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Topic: 2 instances of Metro causing problems with ethernet shield web server (Read 1 time) previous topic - next topic


I'm slowly putting together an automated heater project, so far mostly by chaining together examples I've found online.

The foundation is this Arduino Ethernet Shield Web Server Tutorial with an UNO R2 and an Ethernet Shield. So far I've also added in temperature sensing (TMP35, output displayed on the webpage), and interfacing with remote control sockets to control mains appliances (fairy lights as a useful debugging tool initially, and now the heater too).

I've hit a problem when I've started adding timers for checking the temperature (every few seconds) and for switching the heater on/off according to the current temperature (at longer intervals).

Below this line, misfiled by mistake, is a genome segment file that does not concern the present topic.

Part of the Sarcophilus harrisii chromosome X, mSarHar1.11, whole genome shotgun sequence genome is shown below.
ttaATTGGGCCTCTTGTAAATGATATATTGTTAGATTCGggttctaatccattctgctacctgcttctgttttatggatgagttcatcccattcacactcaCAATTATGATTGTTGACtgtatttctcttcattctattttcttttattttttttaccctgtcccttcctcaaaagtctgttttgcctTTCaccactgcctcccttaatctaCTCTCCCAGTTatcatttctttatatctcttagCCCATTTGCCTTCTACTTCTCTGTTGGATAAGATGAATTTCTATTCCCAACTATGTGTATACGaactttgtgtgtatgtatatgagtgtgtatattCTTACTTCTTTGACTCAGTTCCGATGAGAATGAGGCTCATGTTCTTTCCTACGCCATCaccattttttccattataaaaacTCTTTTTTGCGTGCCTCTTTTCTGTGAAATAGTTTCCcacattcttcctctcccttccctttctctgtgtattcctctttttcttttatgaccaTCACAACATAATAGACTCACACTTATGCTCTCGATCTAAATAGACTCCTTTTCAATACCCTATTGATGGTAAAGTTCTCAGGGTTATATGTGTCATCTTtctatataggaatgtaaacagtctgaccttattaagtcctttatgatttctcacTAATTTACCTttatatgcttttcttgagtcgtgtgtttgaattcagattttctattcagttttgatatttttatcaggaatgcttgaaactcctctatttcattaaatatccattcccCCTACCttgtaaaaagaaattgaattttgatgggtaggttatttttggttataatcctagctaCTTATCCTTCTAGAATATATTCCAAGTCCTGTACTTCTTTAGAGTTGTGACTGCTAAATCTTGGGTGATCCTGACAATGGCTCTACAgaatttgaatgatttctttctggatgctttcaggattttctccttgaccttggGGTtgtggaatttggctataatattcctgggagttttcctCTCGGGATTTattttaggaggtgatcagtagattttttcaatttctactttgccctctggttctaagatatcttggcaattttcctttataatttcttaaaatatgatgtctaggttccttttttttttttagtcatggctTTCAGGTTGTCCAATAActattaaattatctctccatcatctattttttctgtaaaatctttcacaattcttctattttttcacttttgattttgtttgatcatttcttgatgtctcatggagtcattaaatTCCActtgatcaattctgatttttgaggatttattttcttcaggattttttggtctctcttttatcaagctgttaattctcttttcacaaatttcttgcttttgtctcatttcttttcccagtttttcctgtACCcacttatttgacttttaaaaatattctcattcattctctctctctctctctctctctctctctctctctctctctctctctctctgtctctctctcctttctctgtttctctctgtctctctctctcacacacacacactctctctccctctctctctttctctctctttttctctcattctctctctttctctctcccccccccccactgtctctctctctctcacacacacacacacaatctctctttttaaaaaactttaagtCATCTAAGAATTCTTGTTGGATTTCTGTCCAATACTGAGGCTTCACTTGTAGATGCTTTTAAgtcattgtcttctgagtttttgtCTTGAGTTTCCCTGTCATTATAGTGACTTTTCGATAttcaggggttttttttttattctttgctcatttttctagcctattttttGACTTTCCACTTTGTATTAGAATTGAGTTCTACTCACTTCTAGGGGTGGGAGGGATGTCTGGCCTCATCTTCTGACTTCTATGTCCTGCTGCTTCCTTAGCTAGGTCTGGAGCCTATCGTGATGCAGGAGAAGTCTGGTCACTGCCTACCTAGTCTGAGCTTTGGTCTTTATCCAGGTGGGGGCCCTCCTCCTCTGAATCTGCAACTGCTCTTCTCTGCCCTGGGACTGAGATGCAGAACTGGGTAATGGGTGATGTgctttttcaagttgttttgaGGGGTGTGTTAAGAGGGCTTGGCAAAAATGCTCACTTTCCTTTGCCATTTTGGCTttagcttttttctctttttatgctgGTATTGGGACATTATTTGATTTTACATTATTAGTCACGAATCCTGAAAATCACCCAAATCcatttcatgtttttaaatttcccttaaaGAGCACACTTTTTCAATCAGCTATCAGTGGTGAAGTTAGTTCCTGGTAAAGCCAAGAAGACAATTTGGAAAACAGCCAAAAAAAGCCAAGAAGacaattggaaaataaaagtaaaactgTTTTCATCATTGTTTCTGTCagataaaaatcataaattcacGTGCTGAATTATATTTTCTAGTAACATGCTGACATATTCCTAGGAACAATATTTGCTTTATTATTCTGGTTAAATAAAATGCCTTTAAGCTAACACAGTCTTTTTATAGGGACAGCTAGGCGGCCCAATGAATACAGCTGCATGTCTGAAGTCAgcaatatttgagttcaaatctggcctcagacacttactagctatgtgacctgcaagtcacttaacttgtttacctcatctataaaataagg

If I have two instances of Metro, the web page no longer displays - I just get a blank white screen.
Activity in the serial monitor shows that the temperature logging and heater switching is still taking place thought.

I'm new to AJAX and working with the ethernet shield, can anyone explain to me what's causing this problem, please? Could there be some sort of conflict between the Metro library and the ethernet shield?
Workarounds also welcomed :)

I've attached the sketch I'm using, rather than posting it in-thread, as it's over the character limit...


If you have to check that the timer has expired, anyway, what is the value of using the Metro class?

Record when you last did a temperature check or a heater check, and test if it's been long enough to require another check.
The art of getting good answers lies in asking good questions.


I don't have much experience with coding and I tend to get in a bit of a tangle with approaches that use millis() to keep track of time intervals (I assume this is the alternative method you're suggesting?).